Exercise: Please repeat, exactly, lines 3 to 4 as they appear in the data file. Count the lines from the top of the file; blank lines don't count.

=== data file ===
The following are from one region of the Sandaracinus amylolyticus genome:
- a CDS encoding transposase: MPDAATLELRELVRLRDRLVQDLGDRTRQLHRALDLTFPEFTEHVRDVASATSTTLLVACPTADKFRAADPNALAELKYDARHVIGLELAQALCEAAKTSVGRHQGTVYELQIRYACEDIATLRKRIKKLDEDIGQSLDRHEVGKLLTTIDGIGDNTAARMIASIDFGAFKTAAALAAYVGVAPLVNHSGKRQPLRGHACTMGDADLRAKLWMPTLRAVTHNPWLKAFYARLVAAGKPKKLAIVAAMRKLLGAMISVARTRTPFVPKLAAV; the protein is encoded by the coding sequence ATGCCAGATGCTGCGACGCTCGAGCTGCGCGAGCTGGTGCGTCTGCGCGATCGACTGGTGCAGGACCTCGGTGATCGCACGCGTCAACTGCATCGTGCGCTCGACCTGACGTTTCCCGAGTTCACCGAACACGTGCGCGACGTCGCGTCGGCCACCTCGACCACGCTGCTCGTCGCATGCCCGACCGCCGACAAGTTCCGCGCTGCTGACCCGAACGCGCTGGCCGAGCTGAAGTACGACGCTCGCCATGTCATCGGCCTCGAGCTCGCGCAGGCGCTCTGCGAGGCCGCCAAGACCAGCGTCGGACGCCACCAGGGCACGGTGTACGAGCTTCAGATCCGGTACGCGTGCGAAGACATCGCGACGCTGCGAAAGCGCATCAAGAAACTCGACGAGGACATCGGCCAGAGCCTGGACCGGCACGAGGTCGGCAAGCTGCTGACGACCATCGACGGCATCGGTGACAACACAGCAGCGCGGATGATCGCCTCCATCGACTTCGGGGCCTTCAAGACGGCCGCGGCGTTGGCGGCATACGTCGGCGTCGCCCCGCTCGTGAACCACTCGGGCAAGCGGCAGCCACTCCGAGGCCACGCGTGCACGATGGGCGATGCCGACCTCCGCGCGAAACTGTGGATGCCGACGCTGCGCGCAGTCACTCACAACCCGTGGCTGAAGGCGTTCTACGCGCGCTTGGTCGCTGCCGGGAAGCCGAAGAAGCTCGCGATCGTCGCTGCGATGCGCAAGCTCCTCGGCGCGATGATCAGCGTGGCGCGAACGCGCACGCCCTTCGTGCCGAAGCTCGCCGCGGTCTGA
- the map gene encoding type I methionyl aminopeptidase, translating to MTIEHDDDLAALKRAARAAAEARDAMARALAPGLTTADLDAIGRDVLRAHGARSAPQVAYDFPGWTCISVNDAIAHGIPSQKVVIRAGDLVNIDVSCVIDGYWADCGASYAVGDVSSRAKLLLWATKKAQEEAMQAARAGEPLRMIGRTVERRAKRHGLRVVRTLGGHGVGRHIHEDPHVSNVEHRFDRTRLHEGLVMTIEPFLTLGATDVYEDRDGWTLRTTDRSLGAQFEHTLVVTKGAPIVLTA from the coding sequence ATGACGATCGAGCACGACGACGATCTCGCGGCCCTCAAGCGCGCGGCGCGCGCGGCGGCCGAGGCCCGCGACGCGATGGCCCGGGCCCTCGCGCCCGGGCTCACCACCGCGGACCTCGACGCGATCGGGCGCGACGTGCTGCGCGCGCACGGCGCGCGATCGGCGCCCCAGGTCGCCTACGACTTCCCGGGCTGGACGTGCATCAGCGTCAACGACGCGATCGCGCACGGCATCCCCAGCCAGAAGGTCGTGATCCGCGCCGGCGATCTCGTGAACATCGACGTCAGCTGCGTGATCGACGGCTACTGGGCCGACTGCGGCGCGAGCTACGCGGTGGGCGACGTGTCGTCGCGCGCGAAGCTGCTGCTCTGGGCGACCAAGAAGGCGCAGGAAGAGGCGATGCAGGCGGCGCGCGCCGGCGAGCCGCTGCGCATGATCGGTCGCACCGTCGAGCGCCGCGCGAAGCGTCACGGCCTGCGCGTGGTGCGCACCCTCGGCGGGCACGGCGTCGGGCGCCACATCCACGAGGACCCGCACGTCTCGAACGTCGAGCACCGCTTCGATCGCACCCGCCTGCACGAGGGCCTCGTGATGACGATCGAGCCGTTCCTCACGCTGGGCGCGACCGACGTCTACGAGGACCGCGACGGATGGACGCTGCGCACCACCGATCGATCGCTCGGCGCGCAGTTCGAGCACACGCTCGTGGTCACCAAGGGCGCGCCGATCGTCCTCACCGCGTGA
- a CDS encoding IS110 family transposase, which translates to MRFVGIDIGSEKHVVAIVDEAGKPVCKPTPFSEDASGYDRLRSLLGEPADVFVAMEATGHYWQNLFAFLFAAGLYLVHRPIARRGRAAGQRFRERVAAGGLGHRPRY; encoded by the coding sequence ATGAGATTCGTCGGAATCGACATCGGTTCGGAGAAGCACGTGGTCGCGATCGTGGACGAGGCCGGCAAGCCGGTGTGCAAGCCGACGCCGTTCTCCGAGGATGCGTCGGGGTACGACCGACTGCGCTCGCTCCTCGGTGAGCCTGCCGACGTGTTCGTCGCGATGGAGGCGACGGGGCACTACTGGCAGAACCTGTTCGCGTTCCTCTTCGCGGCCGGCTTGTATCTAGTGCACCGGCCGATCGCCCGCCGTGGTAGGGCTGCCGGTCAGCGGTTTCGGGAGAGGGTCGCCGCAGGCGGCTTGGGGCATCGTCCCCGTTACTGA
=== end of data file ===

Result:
- the map gene encoding type I methionyl aminopeptidase, translating to MTIEHDDDLAALKRAARAAAEARDAMARALAPGLTTADLDAIGRDVLRAHGARSAPQVAYDFPGWTCISVNDAIAHGIPSQKVVIRAGDLVNIDVSCVIDGYWADCGASYAVGDVSSRAKLLLWATKKAQEEAMQAARAGEPLRMIGRTVERRAKRHGLRVVRTLGGHGVGRHIHEDPHVSNVEHRFDRTRLHEGLVMTIEPFLTLGATDVYEDRDGWTLRTTDRSLGAQFEHTLVVTKGAPIVLTA from the coding sequence ATGACGATCGAGCACGACGACGATCTCGCGGCCCTCAAGCGCGCGGCGCGCGCGGCGGCCGAGGCCCGCGACGCGATGGCCCGGGCCCTCGCGCCCGGGCTCACCACCGCGGACCTCGACGCGATCGGGCGCGACGTGCTGCGCGCGCACGGCGCGCGATCGGCGCCCCAGGTCGCCTACGACTTCCCGGGCTGGACGTGCATCAGCGTCAACGACGCGATCGCGCACGGCATCCCCAGCCAGAAGGTCGTGATCCGCGCCGGCGATCTCGTGAACATCGACGTCAGCTGCGTGATCGACGGCTACTGGGCCGACTGCGGCGCGAGCTACGCGGTGGGCGACGTGTCGTCGCGCGCGAAGCTGCTGCTCTGGGCGACCAAGAAGGCGCAGGAAGAGGCGATGCAGGCGGCGCGCGCCGGCGAGCCGCTGCGCATGATCGGTCGCACCGTCGAGCGCCGCGCGAAGCGTCACGGCCTGCGCGTGGTGCGCACCCTCGGCGGGCACGGCGTCGGGCGCCACATCCACGAGGACCCGCACGTCTCGAACGTCGAGCACCGCTTCGATCGCACCCGCCTGCACGAGGGCCTCGTGATGACGATCGAGCCGTTCCTCACGCTGGGCGCGACCGACGTCTACGAGGACCGCGACGGATGGACGCTGCGCACCACCGATCGATCGCTCGGCGCGCAGTTCGAGCACACGCTCGTGGTCACCAAGGGCGCGCCGATCGTCCTCACCGCGTGA
- a CDS encoding IS110 family transposase, which translates to MRFVGIDIGSEKHVVAIVDEAGKPVCKPTPFSEDASGYDRLRSLLGEPADVFVAMEATGHYWQNLFAFLFAAGLYLVHRPIARRGRAAGQRFRERVAAGGLGHRPRY; encoded by the coding sequence ATGAGATTCGTCGGAATCGACATCGGTTCGGAGAAGCACGTGGTCGCGATCGTGGACGAGGCCGGCAAGCCGGTGTGCAAGCCGACGCCGTTCTCCGAGGATGCGTCGGGGTACGACCGACTGCGCTCGCTCCTCGGTGAGCCTGCCGACGTGTTCGTCGCGATGGAGGCGACGGGGCACTACTGGCAGAACCTGTTCGCGTTCCTCTTCGCGGCCGGCTTGTATCTAGTGCACCGGCCGATCGCCCGCCGTGGTAGGGCTGCCGGTCAGCGGTTTCGGGAGAGGGTCGCCGCAGGCGGCTTGGGGCATCGTCCCCGTTACTGA